In the 1980s I was the 30-something manager of the legendary pianist Vladimir Horowitz, arguably the greatest concert pianist in history. Mr. Horowitz was bored by practicing, but lived for his public performances, when the various demons with which he was plagued permitted him to leave the confines of his Upper East Side townhouse.
Mr. Horowitz took juvenile pleasure in referring to intermissions as “interpissions” and would command me to surreptitiously surveil the audience in the lobby during the interval to hear what they were saying about him and report back. He needed to know, since his performances were fueled by the audiences’ frenzied response to his virtuosity, as well as by the natural acoustics of the concert halls that provided him with instant audio feedback. (Although he once, cynically, told me, “Check good, acoustics good.”)
He was fond of quoting from Mozart’s letters, ripped pages that he would stuff into the inside of his elegant smoking jacket and pluck out over his nightly dinners of Dover sole — the only main course he would eat, for fear of indigestion. It turns out that Mozart was obsessed with audience reaction to his performances, too. In one of Mozart’s letters to his father, he wrote: “In the midst of the first allegro came a passage I had known would please. The audience was quite carried away. There was a great outburst of applause.” He went on, “I knew when I wrote it that it would make a sensation.” Mr. Horowitz found a soul mate in Mozart, whom he decreed would not have been a composer without a public to win over. I think he may have been right.
On March 16, a few days after I had to announce the premature ending of the Metropolitan Opera season, the 135th in its illustrious history, instead of performing we began streaming a different, prerecorded opera every night free. The initiative has been an undeniable success. After 12 days, we racked up an astounding 100 million viewing minutes as opera lovers on lockdown around the world reveled in the soprano Deborah Voigt’s heroic exploits as Brünnhilde to redeem the world in Wagner’s “Ring” cycle and enjoyed the rest of the operatic pantheon from Puccini to Strauss. Other opera and theater companies have since joined us in opening up their libraries; homebound performers like the mezzo-soprano Joyce DiDonato are resourcefully offering their own live solo streams. This migration to online isn’t restricted to opera and theater; it’s also happening in the realms of pop, world music and hip-hop.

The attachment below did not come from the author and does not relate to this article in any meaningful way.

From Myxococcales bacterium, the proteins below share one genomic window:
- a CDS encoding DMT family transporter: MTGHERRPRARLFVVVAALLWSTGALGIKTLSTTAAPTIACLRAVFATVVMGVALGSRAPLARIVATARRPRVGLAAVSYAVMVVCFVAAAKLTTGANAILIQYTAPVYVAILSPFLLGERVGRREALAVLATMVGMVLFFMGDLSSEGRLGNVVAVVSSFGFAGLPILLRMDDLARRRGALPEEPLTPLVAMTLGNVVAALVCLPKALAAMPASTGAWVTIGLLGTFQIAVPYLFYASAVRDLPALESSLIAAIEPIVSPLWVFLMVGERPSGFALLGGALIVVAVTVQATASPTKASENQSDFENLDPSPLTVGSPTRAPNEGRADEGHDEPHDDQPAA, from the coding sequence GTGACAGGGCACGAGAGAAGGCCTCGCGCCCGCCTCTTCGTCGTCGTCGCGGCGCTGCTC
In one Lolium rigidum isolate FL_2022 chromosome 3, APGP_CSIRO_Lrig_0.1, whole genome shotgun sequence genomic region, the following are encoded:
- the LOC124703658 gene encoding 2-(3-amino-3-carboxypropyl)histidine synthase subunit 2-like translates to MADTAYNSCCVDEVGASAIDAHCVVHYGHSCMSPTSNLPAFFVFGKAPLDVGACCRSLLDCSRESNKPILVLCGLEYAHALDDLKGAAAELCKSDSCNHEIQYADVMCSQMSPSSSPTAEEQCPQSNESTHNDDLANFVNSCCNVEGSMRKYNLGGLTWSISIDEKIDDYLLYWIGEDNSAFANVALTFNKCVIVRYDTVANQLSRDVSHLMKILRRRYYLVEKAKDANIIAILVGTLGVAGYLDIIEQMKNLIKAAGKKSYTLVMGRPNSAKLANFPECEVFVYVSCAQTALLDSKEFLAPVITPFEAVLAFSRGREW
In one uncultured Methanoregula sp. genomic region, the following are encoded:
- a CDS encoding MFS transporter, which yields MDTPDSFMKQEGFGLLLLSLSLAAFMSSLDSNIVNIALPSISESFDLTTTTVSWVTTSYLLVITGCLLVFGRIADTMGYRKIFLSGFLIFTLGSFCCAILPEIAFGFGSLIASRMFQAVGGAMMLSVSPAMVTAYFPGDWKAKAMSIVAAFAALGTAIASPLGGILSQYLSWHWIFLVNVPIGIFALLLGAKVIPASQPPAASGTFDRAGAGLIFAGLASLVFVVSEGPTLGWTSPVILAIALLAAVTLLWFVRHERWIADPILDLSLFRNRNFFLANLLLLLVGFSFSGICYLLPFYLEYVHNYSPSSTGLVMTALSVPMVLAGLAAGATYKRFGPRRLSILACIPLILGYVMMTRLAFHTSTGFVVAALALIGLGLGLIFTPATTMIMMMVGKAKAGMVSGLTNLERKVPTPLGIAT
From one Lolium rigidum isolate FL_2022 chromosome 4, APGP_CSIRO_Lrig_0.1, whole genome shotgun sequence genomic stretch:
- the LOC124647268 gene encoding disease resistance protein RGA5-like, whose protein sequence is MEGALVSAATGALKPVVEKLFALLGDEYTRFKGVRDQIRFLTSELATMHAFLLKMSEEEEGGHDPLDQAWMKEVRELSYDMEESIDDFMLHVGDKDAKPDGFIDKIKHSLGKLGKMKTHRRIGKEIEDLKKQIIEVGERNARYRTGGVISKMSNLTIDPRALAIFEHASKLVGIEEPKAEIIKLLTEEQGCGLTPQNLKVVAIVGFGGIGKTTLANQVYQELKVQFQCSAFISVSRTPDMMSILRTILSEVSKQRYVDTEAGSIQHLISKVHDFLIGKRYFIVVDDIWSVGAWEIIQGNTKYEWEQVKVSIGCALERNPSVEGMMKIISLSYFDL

It’s heartening to see how popular the performing arts remain amid a crisis. And yet even as we celebrate this proliferation of internet-based performances, it’s also worth stating that this can at best be only a temporary fix. Because even with the technology that makes remote performing possible, artists and audiences need each other. Audiences long for great performers; playing in front of them is what causes an artist’s adrenaline to rush. This is the alchemy of the performing arts, the metaphysical energy that flows to and fro across the footlights. Or as LeBron James put it recently, “I ain’t playing if you don’t have the fans in the crowd.”